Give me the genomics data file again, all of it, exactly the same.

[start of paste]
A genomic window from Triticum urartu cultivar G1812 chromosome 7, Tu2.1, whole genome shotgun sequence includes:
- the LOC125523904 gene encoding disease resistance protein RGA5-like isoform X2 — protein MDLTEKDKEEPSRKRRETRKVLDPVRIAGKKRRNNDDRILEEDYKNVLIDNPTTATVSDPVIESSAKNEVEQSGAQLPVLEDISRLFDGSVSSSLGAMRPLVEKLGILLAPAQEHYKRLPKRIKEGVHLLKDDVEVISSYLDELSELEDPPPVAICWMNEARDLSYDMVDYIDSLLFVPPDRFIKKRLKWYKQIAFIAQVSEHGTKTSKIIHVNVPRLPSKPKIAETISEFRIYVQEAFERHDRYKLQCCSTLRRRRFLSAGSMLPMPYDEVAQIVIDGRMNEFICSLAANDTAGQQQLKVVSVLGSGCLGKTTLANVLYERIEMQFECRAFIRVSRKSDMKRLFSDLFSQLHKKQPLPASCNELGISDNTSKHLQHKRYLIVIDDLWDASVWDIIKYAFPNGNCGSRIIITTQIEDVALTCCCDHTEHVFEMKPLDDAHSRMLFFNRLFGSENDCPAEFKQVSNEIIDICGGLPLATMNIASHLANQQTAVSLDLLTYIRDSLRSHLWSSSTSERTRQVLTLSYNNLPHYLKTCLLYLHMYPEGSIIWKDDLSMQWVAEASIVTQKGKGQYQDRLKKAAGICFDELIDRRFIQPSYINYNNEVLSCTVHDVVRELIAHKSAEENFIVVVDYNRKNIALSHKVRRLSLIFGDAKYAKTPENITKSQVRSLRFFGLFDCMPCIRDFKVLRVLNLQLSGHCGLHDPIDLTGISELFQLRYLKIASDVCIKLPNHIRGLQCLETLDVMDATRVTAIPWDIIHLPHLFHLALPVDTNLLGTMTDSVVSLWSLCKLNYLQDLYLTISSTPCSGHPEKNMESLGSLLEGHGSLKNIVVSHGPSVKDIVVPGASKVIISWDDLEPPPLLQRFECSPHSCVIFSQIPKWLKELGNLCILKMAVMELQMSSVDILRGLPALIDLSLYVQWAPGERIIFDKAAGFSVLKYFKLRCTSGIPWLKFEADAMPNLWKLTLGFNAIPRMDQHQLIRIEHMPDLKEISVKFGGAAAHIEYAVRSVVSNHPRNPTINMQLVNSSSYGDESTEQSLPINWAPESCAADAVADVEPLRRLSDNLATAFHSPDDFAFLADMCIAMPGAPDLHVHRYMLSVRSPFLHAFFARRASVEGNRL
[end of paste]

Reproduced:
A genomic window from Triticum urartu cultivar G1812 chromosome 7, Tu2.1, whole genome shotgun sequence includes:
- the LOC125523904 gene encoding disease resistance protein RGA5-like isoform X2 — protein MDLTEKDKEEPSRKRRETRKVLDPVRIAGKKRRNNDDRILEEDYKNVLIDNPTTATVSDPVIESSAKNEVEQSGAQLPVLEDISRLFDGSVSSSLGAMRPLVEKLGILLAPAQEHYKRLPKRIKEGVHLLKDDVEVISSYLDELSELEDPPPVAICWMNEARDLSYDMVDYIDSLLFVPPDRFIKKRLKWYKQIAFIAQVSEHGTKTSKIIHVNVPRLPSKPKIAETISEFRIYVQEAFERHDRYKLQCCSTLRRRRFLSAGSMLPMPYDEVAQIVIDGRMNEFICSLAANDTAGQQQLKVVSVLGSGCLGKTTLANVLYERIEMQFECRAFIRVSRKSDMKRLFSDLFSQLHKKQPLPASCNELGISDNTSKHLQHKRYLIVIDDLWDASVWDIIKYAFPNGNCGSRIIITTQIEDVALTCCCDHTEHVFEMKPLDDAHSRMLFFNRLFGSENDCPAEFKQVSNEIIDICGGLPLATMNIASHLANQQTAVSLDLLTYIRDSLRSHLWSSSTSERTRQVLTLSYNNLPHYLKTCLLYLHMYPEGSIIWKDDLSMQWVAEASIVTQKGKGQYQDRLKKAAGICFDELIDRRFIQPSYINYNNEVLSCTVHDVVRELIAHKSAEENFIVVVDYNRKNIALSHKVRRLSLIFGDAKYAKTPENITKSQVRSLRFFGLFDCMPCIRDFKVLRVLNLQLSGHCGLHDPIDLTGISELFQLRYLKIASDVCIKLPNHIRGLQCLETLDVMDATRVTAIPWDIIHLPHLFHLALPVDTNLLGTMTDSVVSLWSLCKLNYLQDLYLTISSTPCSGHPEKNMESLGSLLEGHGSLKNIVVSHGPSVKDIVVPGASKVIISWDDLEPPPLLQRFECSPHSCVIFSQIPKWLKELGNLCILKMAVMELQMSSVDILRGLPALIDLSLYVQWAPGERIIFDKAAGFSVLKYFKLRCTSGIPWLKFEADAMPNLWKLTLGFNAIPRMDQHQLIRIEHMPDLKEISVKFGGAAAHIEYAVRSVVSNHPRNPTINMQLVNSSSYGDESTEQSLPINWAPESCAADAVADVEPLRRLSDNLATAFHSPDDFAFLADMCIAMPGAPDLHVHRYMLSVRSPFLHAFFARRASVEGNRL